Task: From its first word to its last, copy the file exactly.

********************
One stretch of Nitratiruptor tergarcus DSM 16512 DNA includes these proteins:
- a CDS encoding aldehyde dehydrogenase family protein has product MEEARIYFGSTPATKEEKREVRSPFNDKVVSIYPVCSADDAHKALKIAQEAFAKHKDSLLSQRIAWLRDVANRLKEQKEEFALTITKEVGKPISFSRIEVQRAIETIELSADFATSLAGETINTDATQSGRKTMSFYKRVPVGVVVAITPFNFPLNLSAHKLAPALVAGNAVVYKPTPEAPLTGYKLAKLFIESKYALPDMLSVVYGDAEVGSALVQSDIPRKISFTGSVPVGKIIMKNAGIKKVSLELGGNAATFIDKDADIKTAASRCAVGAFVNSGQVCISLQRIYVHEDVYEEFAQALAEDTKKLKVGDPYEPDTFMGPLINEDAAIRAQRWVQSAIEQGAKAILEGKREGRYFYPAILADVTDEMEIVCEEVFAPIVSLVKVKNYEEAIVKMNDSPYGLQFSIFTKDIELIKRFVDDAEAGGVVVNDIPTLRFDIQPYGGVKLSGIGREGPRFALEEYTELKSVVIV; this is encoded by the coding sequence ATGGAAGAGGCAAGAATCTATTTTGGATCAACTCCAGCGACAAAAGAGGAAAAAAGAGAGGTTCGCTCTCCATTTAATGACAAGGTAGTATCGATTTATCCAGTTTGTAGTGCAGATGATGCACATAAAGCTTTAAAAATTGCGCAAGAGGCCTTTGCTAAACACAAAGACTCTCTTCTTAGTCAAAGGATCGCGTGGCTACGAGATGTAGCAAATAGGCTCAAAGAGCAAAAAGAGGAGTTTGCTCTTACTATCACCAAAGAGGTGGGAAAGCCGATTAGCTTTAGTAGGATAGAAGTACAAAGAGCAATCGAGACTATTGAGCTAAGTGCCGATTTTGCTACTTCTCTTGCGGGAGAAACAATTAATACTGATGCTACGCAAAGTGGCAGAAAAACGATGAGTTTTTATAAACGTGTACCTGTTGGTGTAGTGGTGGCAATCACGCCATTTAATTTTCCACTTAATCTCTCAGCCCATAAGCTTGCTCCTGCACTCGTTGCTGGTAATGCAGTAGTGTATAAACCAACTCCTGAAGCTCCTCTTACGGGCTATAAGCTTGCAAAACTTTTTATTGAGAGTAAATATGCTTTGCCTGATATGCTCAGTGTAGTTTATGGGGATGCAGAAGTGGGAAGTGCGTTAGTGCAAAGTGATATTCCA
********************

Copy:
One stretch of Nitratiruptor tergarcus DSM 16512 DNA includes these proteins:
- a CDS encoding aldehyde dehydrogenase family protein has product MEEARIYFGSTPATKEEKREVRSPFNDKVVSIYPVCSADDAHKALKIAQEAFAKHKDSLLSQRIAWLRDVANRLKEQKEEFALTITKEVGKPISFSRIEVQRAIETIELSADFATSLAGETINTDATQSGRKTMSFYKRVPVGVVVAITPFNFPLNLSAHKLAPALVAGNAVVYKPTPEAPLTGYKLAKLFIESKYALPDMLSVVYGDAEVGSALVQSDIPRKISFTGSVPVGKIIMKNAGIKKVSLELGGNAATFIDKDADIKTAASRCAVGAFVNSGQVCISLQRIYVHEDVYEEFAQALAEDTKKLKVGDPYEPDTFMGPLINEDAAIRAQRWVQSAIEQGAKAILEGKREGRYFYPAILADVTDEMEIVCEEVFAPIVSLVKVKNYEEAIVKMNDSPYGLQFSIFTKDIELIKRFVDDAEAGGVVVNDIPTLRFDIQPYGGVKLSGIGREGPRFALEEYTELKSVVIV; this is encoded by the coding sequence ATGGAAGAGGCAAGAATCTATTTTGGATCAACTCCAGCGACAAAAGAGGAAAAAAGAGAGGTTCGCTCTCCATTTAATGACAAGGTAGTATCGATTTATCCAGTTTGTAGTGCAGATGATGCACATAAAGCTTTAAAAATTGCGCAAGAGGCCTTTGCTAAACACAAAGACTCTCTTCTTAGTCAAAGGATCGCGTGGCTACGAGATGTAGCAAATAGGCTCAAAGAGCAAAAAGAGGAGTTTGCTCTTACTATCACCAAAGAGGTGGGAAAGCCGATTAGCTTTAGTAGGATAGAAGTACAAAGAGCAATCGAGACTATTGAGCTAAGTGCCGATTTTGCTACTTCTCTTGCGGGAGAAACAATTAATACTGATGCTACGCAAAGTGGCAGAAAAACGATGAGTTTTTATAAACGTGTACCTGTTGGTGTAGTGGTGGCAATCACGCCATTTAATTTTCCACTTAATCTCTCAGCCCATAAGCTTGCTCCTGCACTCGTTGCTGGTAATGCAGTAGTGTATAAACCAACTCCTGAAGCTCCTCTTACGGGCTATAAGCTTGCAAAACTTTTTATTGAGAGTAAATATGCTTTGCCTGATATGCTCAGTGTAGTTTATGGGGATGCAGAAGTGGGAAGTGCGTTAGTGCAAAGTGATATTCCA